face the challenges of a fast-changing media scene. Social media continues to spread, and its users continue to innovate; infrastructural conditions such as memory, transmission speed and processing power continue to improve; corporate concentration and political influence continue to grow, even as alternate media and participatory culture thrive; and new areas such as computational media—code, software, and platform studies— continue to emerge. The case for CMS, and its commitment to learning from the past and putting new questions to the future, is stronger than ever. And its position is clearer than ever, located at the juncture of the traditions of the humanities, the lived practices of this cultural moment, and the emerging technological regimes that will do much to establish our horizon of expectations. What, then, is ahead? After a decade of depending on the generosity and talents of many MIT faculty members, we look forward to stabilizing— and formally recognizing—faculty participation in CMS. Yet, we need to redouble our efforts to gain a few key media studies positions. Henry’s departure to USC was symptomatic of a problem on this front, and with any luck, it will also help serve as a catalyst for its resolution. With core faculty and the larger pool of talented colleagues from other departments, CMS can redouble its efforts as a leading program in the field, one of the School’s largest majors, and a significant research presence. Most proximately, we look forward to enhancing our network of collaborations, building on the connections that we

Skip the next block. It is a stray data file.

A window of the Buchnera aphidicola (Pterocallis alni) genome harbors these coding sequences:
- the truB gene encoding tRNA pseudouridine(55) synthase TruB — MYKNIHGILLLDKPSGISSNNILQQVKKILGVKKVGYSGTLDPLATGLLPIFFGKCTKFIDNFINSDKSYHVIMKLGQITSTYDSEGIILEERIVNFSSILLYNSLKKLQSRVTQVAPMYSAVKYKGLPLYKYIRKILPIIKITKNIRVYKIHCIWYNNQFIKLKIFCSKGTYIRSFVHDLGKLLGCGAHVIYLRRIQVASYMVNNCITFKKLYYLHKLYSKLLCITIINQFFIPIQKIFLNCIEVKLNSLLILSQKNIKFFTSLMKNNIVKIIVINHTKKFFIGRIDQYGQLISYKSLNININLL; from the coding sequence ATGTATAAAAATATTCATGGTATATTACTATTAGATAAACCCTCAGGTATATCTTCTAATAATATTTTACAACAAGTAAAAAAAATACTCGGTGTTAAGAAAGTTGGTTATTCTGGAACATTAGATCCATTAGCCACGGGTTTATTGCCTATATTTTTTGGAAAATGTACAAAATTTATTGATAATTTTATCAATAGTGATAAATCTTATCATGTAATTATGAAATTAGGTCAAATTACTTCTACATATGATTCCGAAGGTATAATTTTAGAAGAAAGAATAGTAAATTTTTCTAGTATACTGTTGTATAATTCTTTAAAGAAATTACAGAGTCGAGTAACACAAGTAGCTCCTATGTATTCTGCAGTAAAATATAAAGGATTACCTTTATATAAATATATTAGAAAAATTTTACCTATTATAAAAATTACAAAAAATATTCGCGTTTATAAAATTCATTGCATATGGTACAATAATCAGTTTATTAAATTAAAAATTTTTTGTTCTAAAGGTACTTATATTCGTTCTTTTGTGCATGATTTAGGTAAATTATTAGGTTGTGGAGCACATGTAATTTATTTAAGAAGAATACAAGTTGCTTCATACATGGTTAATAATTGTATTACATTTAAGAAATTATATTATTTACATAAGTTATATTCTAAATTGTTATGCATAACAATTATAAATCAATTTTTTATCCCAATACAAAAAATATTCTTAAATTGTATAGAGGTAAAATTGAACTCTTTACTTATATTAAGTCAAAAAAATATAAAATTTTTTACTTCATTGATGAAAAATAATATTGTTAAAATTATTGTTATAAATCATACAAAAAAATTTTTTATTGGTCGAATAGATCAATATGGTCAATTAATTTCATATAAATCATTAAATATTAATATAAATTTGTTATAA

have made with Sloan, CSAIL, DUSP, and other parts of the Institute. The program’s move to the “old” Media Lab building is not only a vast improvement over the physical conditions of our first decade in Building 14, but it brings with it new opportunities to interact more fully with our neighbors in the Media Lab and the Art, Culture, and Technology program. We will also continue to intensify relations with our “other” neighbors at Harvard such as Berkman and the Department of Visual and Environmental Studies. As CMS moves ahead, it will continue to develop its efforts to connect and network within the Institute and with a growing number of global partners, both in terms of joint research projects and the visiting scholars program. Only in this manner can we can we continue to stay ahead of the curve of global media developments. With faculty, we will move towards the long-envisioned realization of a Ph.D. program. The needs of an intensely mediated world and the challenges brought about by fundamental changes in the technologies and practices of media production, distribution, and consumption have created a compelling need for the kinds of expertise that CMS generates. We are confident that our graduates can provide thought leadership in the field of media studies as well as in the culture generally, but our students require terminal degrees if they are to obtain appointments in the academy and leadership positions in research. Consistent with the spirit of Mens et Manus, CMS will also continue to embrace research as a defining program element.